Press Freedom Day 2019: School newspaper facing censorship over profile of student working in the adult film industry

Press Freedom Day 2019: School newspaper facing censorship over profile of student working in the adult film industry

The editorial team of the 'Bruin Voice', a student publication in the US, is fighting to uphold freedom of speech and freedom of the press

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The editorial board believes their fellow students have a right to read the story.
Photo courtesy of Lilly Lim

The whispers wound their way through the hallways of Bear Creek High School in Stockton, in the US state of California. They said a final-year student at the school was working in adult entertainment.

Her name came up in March at a pitch meeting of the Bruin Voice, the award-winning high school newspaper, whose motto is: “The Voice shall not be silenced!”

Someone said, “There’s a girl on our campus who does porn.”

The student journalists knew what to do - a profile of the girl, or, really, the woman. She’s 18.

A writer and editor for the paper, Bailey Kirkeby, volunteered. She felt comfortable approaching the target of the rumours because both of them participated in speech and debate. The subject agreed to cooperate, even asking that her name be used. A legal adult, she wanted to tell her story, hoping it would quiet the whisper network.

The profile is almost complete, set to be published in Friday’s issue of the newspaper, which is led by an all-female editorial board. May 3 is World Press Freedom Day, the irony of which will be revealed in a moment. The piece charts the student’s path into the porn industry, including a fight with her parents that led her to leave home last year. It humanises her, said Bailey, a 17-year-old student. One thing readers may not know, she said, is that their classmate is a “romantic”.

Now, however, the story is encountering stiff resistance from school administrators. The officials are threatening to dismiss the newspaper’s advising teacher - who was recently named educator of the year by the Northern California Society of Professional Journalists - if she doesn’t submit the article to them for prior review.

The demand, which has become more frequent nationwide as students have taken on sensitive topics ranging from sexuality to gun violence, has opened a bitter debate over censorship and free expression in California’s Central Valley. The students are pushing back, as they have done at schools all over the country, including in the District of Columbia, where the country’s capital is. There, journalists at Woodrow Wilson High School reached an agreement with their principal in 2015 to end the policy, opposed by aspiring young writers.

The contest over student press rights is unfolding as President Donald Trump continues to deride journalists as the “enemy of the people” and as the United States is downgraded to 48th among 180 nations in the 2019 World Press Freedom Index.

It is within this context that the teacher who advises the editorial team, Kathi Duffel, has remained resolute in her refusal to seek the district’s approval to run the story. She says the rights of her students are on the line.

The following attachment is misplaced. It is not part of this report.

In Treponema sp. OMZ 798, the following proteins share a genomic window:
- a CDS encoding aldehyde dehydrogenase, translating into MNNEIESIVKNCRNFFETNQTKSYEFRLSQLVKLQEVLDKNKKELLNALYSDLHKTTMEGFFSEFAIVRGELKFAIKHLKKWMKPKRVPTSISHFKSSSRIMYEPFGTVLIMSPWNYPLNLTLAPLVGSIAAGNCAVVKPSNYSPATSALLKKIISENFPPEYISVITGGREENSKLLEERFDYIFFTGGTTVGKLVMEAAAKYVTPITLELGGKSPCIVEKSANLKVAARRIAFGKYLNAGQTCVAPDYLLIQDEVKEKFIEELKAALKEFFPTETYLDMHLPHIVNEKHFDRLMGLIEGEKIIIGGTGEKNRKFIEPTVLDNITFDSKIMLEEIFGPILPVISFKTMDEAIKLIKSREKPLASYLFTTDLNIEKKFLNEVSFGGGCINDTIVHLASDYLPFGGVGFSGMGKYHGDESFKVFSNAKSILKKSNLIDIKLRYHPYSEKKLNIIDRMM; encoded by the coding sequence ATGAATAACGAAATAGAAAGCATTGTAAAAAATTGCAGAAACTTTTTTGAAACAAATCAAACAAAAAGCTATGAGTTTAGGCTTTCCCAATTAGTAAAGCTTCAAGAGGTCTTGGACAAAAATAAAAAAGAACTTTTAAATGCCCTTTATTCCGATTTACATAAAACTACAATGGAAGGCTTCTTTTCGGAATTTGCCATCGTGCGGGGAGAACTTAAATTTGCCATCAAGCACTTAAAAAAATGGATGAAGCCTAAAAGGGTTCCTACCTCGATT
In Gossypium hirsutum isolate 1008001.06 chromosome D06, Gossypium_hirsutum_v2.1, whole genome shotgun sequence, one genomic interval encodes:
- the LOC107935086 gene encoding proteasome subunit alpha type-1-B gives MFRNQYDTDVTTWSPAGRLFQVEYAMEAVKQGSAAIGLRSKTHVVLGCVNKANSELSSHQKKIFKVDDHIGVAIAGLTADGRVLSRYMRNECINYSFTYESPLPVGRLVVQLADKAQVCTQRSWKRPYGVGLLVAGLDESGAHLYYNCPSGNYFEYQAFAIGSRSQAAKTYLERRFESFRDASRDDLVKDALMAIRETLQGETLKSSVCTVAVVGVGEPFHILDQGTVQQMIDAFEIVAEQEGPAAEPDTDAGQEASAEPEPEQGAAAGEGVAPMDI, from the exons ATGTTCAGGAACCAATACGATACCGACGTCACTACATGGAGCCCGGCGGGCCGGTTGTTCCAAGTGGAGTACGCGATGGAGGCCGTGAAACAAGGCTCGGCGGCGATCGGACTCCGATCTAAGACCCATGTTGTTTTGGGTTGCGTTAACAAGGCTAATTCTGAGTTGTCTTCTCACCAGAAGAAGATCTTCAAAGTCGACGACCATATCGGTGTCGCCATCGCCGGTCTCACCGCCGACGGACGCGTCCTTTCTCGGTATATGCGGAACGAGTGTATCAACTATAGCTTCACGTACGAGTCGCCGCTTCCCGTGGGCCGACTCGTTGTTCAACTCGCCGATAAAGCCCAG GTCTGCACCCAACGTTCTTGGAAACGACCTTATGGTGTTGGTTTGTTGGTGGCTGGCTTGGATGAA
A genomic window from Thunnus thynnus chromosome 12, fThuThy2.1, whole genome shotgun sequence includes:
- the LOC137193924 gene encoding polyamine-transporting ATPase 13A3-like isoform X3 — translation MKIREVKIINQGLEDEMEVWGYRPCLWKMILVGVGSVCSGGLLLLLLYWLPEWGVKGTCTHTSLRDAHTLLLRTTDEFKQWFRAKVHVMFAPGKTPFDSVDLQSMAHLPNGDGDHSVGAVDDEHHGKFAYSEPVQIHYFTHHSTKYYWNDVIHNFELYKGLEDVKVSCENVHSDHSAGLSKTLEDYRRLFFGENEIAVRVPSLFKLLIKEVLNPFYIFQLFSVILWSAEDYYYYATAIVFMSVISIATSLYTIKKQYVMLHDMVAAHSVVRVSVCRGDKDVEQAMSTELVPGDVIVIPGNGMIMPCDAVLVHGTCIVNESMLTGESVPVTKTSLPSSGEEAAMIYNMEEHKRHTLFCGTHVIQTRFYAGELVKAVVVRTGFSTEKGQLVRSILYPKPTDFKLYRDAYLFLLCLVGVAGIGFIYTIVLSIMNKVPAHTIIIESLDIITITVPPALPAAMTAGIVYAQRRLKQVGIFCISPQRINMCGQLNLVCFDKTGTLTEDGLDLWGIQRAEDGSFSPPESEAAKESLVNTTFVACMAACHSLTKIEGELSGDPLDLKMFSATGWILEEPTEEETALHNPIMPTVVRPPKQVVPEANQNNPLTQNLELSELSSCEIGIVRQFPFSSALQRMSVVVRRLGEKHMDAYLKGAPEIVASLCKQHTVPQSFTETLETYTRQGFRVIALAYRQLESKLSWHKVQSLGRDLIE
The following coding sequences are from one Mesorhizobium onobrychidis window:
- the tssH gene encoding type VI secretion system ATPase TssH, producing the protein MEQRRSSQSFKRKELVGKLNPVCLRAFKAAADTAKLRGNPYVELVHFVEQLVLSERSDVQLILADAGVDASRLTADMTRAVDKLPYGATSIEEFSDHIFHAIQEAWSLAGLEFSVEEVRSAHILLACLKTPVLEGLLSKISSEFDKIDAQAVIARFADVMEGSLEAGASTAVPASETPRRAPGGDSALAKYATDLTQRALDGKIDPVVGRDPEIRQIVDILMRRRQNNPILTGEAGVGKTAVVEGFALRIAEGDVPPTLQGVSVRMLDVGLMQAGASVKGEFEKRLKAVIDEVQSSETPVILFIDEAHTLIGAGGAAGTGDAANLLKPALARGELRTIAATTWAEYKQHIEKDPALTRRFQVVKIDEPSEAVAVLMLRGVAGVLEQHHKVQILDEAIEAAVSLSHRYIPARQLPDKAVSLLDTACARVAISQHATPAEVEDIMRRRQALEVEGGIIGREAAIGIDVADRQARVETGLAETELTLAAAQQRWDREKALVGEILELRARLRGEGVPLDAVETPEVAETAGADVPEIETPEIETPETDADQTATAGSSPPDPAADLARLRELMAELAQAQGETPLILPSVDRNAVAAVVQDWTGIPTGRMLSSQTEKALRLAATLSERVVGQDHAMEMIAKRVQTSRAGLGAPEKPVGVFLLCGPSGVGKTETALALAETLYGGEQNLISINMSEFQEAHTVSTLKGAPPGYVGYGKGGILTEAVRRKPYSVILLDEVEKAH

“I tell the kids, ‘Free speech isn’t free, is it?’” she said in an interview with The Washington Post. The prospect that she could lose her job - one she has held for more than three decades - brings her to tears, said Duffel, 57.

In America, the right to free speech is protected by the law known as the First Amendment. 

Along with the First Amendment, there are other values at stake. One of them, she said, is sheer storytelling.

“This young woman has quite a story to tell,” Duffel said. “She has every right to tell her story, and we have every right to report it.”

Student reporters shape their school’s stories; here’s why school newspapers are so important

It’s not the first time Bruin Voice staff has tangled with school administrators. Along the way, the young journalists have been guided by Duffel, who was recognised in 2015 for her “unwavering supporter of the paper’s independence and First Amendment rights”

In 2011, a Bear Creek principal, who later resigned, sought prior review of a story about a set of master keys that he had misplaced, costing the district “thousands of dollars in rekeying costs,” according to the Record.

And in 2013, a front-page story raising questions about the school’s safety policies led the principal at the time to confiscate 1,700 copies of the issue, until district officials forced her to loosen her grip. She and the vice principal were soon asked to resign. The same year, the school district was forced to backtrack on a social media policy after a story in the Bruin Voice enumerated possible penalties faced by student athletes and club members, causing an uproar.

The Bruin Voice won recognition that year as a top high school paper from the National Scholastic Press Association.

“I’m very proud of our programme,” said Duffel, who teaches language and composition in addition to journalism. “We teach our students how to be critical thinkers. Meanwhile, we have an administration that just doesn’t seem to understand that we have a First Amendment that needs to be respected.”Duffel attended secondary school in the same district, at Tokay High in Lodi, California, after moving to the Central Valley from Canada in 1978. She studied journalism and English at the University of the Pacific, where her roommate was editor in chief of the campus newspaper, the Pacifican, and coaxed her to get involved. She went to work for the district in 1986 and began at Bear Creek when it was founded five years later.

“I am a 33-year employee with the Lodi Unified School District,” she said with pride.

But her future employment stands in doubt.

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